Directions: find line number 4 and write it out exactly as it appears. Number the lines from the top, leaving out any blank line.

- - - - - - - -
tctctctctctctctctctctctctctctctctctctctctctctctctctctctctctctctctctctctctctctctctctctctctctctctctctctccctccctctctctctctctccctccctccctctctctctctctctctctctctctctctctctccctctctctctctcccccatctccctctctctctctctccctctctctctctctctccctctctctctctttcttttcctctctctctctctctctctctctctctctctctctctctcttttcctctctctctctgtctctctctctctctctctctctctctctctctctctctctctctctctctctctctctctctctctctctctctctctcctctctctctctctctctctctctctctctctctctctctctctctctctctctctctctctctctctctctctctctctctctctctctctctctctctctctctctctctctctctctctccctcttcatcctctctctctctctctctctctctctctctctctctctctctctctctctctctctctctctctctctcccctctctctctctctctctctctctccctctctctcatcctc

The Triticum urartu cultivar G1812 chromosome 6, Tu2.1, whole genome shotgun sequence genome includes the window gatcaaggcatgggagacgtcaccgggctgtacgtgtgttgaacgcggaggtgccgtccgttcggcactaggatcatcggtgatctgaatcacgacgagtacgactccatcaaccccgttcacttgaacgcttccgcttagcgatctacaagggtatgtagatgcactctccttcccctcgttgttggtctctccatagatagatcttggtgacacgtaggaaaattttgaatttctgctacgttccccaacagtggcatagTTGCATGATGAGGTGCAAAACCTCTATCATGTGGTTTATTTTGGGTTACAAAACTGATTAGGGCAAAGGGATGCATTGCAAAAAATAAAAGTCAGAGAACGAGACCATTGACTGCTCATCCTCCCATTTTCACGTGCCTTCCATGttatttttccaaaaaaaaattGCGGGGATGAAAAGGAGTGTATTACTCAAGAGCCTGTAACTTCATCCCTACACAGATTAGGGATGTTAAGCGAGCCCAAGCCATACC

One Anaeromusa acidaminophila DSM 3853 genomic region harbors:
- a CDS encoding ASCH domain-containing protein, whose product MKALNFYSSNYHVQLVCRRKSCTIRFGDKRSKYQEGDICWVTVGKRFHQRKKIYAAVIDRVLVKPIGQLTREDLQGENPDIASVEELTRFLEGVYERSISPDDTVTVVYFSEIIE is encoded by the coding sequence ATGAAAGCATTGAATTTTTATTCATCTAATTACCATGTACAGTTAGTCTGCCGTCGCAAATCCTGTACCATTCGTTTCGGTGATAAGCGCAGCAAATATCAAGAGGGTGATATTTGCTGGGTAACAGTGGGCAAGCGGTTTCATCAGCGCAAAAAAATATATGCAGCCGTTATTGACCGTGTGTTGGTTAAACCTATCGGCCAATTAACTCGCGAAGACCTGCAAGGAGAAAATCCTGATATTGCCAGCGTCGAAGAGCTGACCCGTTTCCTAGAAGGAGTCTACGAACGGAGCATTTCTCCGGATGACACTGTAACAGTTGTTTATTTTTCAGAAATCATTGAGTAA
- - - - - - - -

- a CDS encoding ASCH domain-containing protein, whose product MKALNFYSSNYHVQLVCRRKSCTIRFGDKRSKYQEGDICWVTVGKRFHQRKKIYAAVIDRVLVKPIGQLTREDLQGENPDIASVEELTRFLEGVYERSISPDDTVTVVYFSEIIE is encoded by the coding sequence ATGAAAGCATTGAATTTTTATTCATCTAATTACCATGTACAGTTAGTCTGCCGTCGCAAATCCTGTACCATTCGTTTCGGTGATAAGCGCAGCAAATATCAAGAGGGTGATATTTGCTGGGTAACAGTGGGCAAGCGGTTTCATCAGCGCAAAAAAATATATGCAGCCGTTATTGACCGTGTGTTGGTTAAACCTATCGGCCAATTAACTCGCGAAGACCTGCAAGGAGAAAATCCTGATATTGCCAGCGTCGAAGAGCTGACCCGTTTCCTAGAAGGAGTCTACGAACGGAGCATTTCTCCGGATGACACTGTAACAGTTGTTTATTTTTCAGAAATCATTGAGTAA